Many years ago, as a philosophy undergraduate, I learned that before I could address the “big questions,” I needed to take a logic class or two in order to acquire some basic rules for clear thinking. While I don’t pretend to be a master of the field, I did pick up some tools that have proven helpful over the years.
Most recently, in regard to the commentary on the the situation in Ferguson, race relations in the St. Louis area, and in the United States in general, I find myself thinking that maybe we’d be better off if we were sending our children to college to study philosophy and learn a little about logic before we train them to make a living – which seems to be the current single justification for higher education. Specifically, I seem to encounter again and again two memes that, because they are so prevalent, predominantly but not exclusively in conservative venues, might benefit from a little explicitly logical analysis:
Black on Black Crime vs. Abuse of authority.
Lots of folks get themselves all wound up over the fact that lots of angry, mostly black people hit the streets to protest the killing of unarmed, African-American Michael Brown by a jumpy white police officer in Ferguson, while very few, if any, are marching in the streets to protest the stream of African-American men, women and children killed almost daily by other African-American individuals in their own neighborhoods.
At the heart of this riff is what is termed a category error, defined by Wikipedia as “a semantic or ontological error in which things belonging to a particular category are presented as if they belong to a different category, … or, alternatively, a property is ascribed to a thing that could not possibly have that property.” At the risk of oversimplifying, a category error consists of comparing the proverbial oranges to apples.
The confusion – or category error – here is the belief that it is the simply the death of these young men at the hands of often white policemen that leads to the protests and turmoil they leave in their wake. The outrage is sparked, however, not by their deaths, but by the way they die. The anger we see stems from the perception of pervasive police brutality and abuse of power that, in the most extreme cases, may lead to implicitly sanctioned murders of black Americans.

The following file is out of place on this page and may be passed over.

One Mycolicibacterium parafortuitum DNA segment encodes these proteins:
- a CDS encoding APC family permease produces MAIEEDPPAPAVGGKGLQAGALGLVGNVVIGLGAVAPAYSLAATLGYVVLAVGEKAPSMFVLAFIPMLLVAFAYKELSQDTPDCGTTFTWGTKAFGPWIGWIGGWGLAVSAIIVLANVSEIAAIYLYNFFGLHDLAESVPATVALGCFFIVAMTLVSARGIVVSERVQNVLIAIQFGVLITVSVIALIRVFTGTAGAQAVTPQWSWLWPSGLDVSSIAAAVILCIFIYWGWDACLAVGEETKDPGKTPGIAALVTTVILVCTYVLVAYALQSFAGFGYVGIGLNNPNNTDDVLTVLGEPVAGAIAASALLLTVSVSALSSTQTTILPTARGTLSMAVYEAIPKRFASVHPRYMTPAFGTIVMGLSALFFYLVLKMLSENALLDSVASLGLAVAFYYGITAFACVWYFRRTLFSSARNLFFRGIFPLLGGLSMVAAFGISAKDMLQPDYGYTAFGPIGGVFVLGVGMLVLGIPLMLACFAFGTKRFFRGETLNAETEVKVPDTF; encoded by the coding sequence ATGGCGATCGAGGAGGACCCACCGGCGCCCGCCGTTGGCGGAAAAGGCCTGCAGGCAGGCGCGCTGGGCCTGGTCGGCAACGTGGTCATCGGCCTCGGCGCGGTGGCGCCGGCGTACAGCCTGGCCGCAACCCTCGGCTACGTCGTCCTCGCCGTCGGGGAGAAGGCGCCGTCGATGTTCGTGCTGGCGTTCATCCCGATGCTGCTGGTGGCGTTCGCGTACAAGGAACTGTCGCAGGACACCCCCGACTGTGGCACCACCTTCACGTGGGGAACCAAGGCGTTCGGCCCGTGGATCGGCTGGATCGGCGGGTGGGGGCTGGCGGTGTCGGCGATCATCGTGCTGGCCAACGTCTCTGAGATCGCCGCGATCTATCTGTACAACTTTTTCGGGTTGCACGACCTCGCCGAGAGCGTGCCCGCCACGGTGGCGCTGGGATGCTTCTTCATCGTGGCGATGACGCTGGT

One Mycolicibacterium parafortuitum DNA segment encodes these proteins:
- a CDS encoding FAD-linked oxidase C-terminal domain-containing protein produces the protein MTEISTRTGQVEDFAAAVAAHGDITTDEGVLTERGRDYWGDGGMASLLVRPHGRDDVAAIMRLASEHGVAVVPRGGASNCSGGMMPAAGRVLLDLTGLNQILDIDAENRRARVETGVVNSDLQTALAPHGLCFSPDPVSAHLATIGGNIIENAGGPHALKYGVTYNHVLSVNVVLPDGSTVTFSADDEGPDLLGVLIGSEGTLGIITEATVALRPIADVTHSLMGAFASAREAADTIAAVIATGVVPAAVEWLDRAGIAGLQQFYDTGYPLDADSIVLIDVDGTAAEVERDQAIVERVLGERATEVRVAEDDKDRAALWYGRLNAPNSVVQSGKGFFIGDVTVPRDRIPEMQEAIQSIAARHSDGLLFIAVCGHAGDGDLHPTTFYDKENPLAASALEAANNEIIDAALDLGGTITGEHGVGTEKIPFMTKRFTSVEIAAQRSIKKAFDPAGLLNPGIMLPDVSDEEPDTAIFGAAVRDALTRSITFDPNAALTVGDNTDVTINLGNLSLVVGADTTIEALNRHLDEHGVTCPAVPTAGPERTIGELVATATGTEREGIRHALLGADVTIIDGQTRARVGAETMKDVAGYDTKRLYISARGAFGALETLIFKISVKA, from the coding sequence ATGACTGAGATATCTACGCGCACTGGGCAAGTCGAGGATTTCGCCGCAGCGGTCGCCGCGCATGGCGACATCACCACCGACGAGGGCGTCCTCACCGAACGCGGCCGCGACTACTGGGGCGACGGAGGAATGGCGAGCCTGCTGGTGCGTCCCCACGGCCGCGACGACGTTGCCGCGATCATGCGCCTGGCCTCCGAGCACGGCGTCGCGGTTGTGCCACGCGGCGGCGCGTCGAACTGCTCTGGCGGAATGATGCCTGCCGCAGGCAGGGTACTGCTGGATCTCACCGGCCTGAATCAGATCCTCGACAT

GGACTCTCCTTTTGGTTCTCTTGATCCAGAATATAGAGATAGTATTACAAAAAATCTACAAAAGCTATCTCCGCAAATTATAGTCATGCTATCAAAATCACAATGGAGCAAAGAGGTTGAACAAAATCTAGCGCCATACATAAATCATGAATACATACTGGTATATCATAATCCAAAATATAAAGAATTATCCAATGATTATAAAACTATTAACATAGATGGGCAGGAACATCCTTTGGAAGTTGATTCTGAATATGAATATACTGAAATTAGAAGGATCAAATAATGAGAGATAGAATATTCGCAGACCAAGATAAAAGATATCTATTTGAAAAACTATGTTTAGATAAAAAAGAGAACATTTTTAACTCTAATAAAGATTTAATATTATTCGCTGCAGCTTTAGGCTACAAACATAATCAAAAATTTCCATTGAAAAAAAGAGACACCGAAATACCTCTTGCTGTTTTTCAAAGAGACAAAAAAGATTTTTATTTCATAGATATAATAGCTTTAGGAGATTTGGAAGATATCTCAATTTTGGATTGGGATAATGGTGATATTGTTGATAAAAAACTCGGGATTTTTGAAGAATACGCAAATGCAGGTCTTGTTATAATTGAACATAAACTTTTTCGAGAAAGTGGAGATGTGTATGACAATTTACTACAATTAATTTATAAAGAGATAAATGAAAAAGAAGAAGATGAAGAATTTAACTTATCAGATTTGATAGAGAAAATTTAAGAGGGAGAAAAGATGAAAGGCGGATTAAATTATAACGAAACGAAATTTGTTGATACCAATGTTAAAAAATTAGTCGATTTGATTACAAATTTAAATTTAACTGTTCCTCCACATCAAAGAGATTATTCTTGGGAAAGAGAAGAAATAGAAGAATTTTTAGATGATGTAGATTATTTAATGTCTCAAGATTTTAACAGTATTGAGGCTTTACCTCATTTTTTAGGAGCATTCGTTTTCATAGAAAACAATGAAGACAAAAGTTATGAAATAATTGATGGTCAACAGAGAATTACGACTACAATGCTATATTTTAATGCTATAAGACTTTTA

Which is not to say that we don’t all abhor black-on-black crime – or white-on-black, black-on-white or white-on-white crime. But the object of our opprobrium in these cases is crime itself, a problem for which we have more or less effective, institutionalized ways to respond. We deal with crime through our justice system. A significant part of that system involves policing and our courts, which is why abuses by those entities, along with their perceived racial biases, urgently need to be addressed separately.
Black lives matter (BLM) vs. All lives matter (ALM).
By now most of us have watched some television commentator or another respond to the Black lives Matter movement by declaring self-righteously, all aquiver with their own brilliance, “all lives matter” – as they indeed do. Possibly the most obnoxious was the recent declaration by GOP presidential wannabe, Mike Huckabee, that Martin Luther King would be appalled by BLM since, don’t cha know, “all lives matter.” Many of us are getting seriously tired of having to deal with friends or family who think they’ve shut down the entire BLM protest movement with this insight.
The problem here is that these deep thinkers seem to believe that that they’ve turned the tables on BLM proponents and caught them in a – gasp – racist argument of the form while, at the same time, affirming their own superior humanity:
Major premise: Black lives matter
Minor premise: All lives are not black lives
Conclusion: All non-black lives don’t matter.
This is a syllogistic fallacy involving an “illicit major” premise. The implication is that BLM proponents are presenting a major premise that is incorrectly understood as universal and hence improperly excludes lives that are not black.
However, rather than srving as the major premise, “black lives matter” is actually, rather obviously, the conclusion of this argument
Major premise: All lives matter
Minor premises: There are black lives
Conclusion: Black lives matter.
To any one with an iota of sense the only reason to use this argument to underpin a socialmovement is that somebody – most saliently the abusive police and court authorities of the first meme – have been acting as if black lives don’t matter. And that, folks, is the problem. Not the imagined exclusionary and divisive nature of BLM.
Of course, it is one thing to be wrong and another to be offensive. And the condescension and implicit racism of these two memes are just that. The “Black-on-Black” motif is often the first step in an effort to blame the victims of black crime and its frequent concomitant, poverty, complex, not very well understood issues at the best of times, on the victims who, we are told, just need to pull up their pants and act like their responsible, usually white, critics. As for “all lives matter,” consider this offering from Steve Benen:
A friend of mine told me a few weeks ago to imagine someone telling their neighbor, “My father just died and I’m heartbroken.” The neighbor should say, “That’s awful; I’m so sorry. How can I help?” But if the neighbor responds, “A lot of fathers have died, and since I believe that all parents matter, it’s wrong to elevate yours above others,” he’s lacking in a certain basic decency.